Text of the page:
Learning is massively complex. We can never see it, only imply it from the outcome of tests which may, or may not, be true indicators.
We can, however, use what research says in order to try and optimise learning. It is important to note that research indicates to us what probably will happen, it does not guarantee it.
Knowing more about something is likely to improve your performance. However, if I take fishing as an example; A friend and I used to go fly fishing for trout. I used to do loads of research, I had the best gear, the best technique, a better understanding of what the fish were feeding on. Annoyingly he always caught more and bigger fish than me.
Learning appears to be most effective when it is difficult as indicated by the research of Robert Bjork and the concept of Desirable Difficulties
So what are the 6 things that have been shown to improve performance that we can measure?
- Spaced Practice: I was a crammer, just before the test I would panic at my lack of knowledge and spend the last few hours filling my brain with as much as possible. Not surprisingly, research has found this is far less effective than having multiple, mini-tests suitably spaced out over the course. This idea of constant and regular revisiting of topics isn’t new. Back in 1880 Ebbinghaus produced his famous Forgetting Curve which plotted how much we forget when we don’t revisit the material we have learned. Surprisingly, we learn more effectively when we have forgotten parts of the information, but not too much, we need to try and find the sweet spot for our brains
- Retrieval Practice: My revision notes were written, then pored over again and again. This gave me the illusion that I had learned the information. Unfortunately, all that tends to do is make the material familiar in the context of the notes. Trying to retrieve this information in a different context is not very effective. Being able to recognise the material can give us the illusion that it has been learned when it hasnt. So how can we retrieve information effectively? Putting the notes away and try and explain to someone, or something, about the topic. Creating a mind map or pictorial representation can also be effective. The aim is to present it in a different format to the revision notes.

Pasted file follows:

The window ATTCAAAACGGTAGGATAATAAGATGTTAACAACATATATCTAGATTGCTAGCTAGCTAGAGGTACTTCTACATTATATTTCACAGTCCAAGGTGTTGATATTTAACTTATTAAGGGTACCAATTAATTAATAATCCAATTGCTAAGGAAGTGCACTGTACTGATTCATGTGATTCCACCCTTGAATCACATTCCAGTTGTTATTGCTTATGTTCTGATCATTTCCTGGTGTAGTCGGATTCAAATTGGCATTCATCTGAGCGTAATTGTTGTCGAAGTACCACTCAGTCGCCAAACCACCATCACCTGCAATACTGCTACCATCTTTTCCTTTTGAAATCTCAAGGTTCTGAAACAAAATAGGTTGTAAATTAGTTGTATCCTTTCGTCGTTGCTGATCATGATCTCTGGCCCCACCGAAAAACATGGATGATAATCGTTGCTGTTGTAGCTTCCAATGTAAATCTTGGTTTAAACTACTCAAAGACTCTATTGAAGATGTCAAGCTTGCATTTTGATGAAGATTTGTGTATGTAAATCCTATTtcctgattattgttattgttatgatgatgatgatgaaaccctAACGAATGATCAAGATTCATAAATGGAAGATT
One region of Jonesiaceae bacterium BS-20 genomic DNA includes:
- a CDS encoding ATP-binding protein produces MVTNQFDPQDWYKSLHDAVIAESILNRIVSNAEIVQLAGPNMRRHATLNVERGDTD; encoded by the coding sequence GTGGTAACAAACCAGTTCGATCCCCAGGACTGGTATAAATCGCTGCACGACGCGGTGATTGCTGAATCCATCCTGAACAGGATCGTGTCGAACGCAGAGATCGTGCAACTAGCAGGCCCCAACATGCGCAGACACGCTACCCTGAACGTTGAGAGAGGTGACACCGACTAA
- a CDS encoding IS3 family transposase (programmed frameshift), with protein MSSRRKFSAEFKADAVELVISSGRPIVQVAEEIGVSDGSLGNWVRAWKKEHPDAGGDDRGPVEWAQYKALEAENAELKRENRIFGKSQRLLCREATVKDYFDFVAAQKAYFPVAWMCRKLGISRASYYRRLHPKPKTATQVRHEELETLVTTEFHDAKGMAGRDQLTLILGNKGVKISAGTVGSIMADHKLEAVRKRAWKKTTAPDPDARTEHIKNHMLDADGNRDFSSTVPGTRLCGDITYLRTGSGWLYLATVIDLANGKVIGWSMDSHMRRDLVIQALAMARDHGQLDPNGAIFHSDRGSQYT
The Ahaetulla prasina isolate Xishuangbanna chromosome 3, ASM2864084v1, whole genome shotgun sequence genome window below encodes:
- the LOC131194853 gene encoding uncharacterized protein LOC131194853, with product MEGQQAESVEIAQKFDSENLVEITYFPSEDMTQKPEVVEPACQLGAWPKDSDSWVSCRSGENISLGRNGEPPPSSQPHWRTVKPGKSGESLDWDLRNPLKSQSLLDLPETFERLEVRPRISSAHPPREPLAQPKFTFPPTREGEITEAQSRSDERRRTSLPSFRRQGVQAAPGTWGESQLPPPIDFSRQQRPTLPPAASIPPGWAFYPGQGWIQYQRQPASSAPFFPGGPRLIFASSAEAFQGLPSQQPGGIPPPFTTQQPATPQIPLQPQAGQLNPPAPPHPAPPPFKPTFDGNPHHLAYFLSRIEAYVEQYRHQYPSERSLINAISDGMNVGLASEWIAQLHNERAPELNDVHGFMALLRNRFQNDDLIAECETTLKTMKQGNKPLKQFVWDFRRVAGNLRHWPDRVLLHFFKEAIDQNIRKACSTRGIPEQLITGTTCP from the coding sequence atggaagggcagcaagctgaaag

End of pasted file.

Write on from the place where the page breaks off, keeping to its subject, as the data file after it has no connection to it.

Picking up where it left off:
- Elaboration: Simply recalling facts does not improve learning. More effort appears to be needed and elaboration has been found to be effective. Elaboration is the adding of details, looking at what might happen in different contexts. Applying these ideas in different ways. A good place to start is using Socratic questioning
- Interleaving: Spending hours practising the same thing is not as effective as mixing things up, or interleaving. Curriculums tend to be structured so a single topic is taught and mastered before moving onto the next one. This isn’t an efficient way to learn according to research. Mixing the topics up especially if you can form links should be far more effective. So in physics, for example, rather than teach Forces, Electricity and then Energy. We could possibly teach Newtons laws, electrostatics, energy transfers, work done dipping in and out of each topic. Have a look at the RevEdCPD physics conferences for more information.
- Concrete examples: Often the material being delivered is by experts in their fields who may have a deep understanding of abstract ideas. To the more novice learner, these concepts may be not at all clear. Research suggests getting the learner to try to turn them into concrete examples where the application of the concept can be clearly seen. A useful resource is here
- Dual Coding: The idea of dual coding has come from research into the ide of cognitive load The general idea is we can simultaneously cope with visual and auditory input and learn most effectively when both of these channels are being used. So pictures plus an audio element are more effective than simply pictures or audio elements on their own (a teacher who drones on does not impart much learning to the class) Note that text written on screen tends to be treated as pictorial information.
Dual Coding in Action. How effective is this ?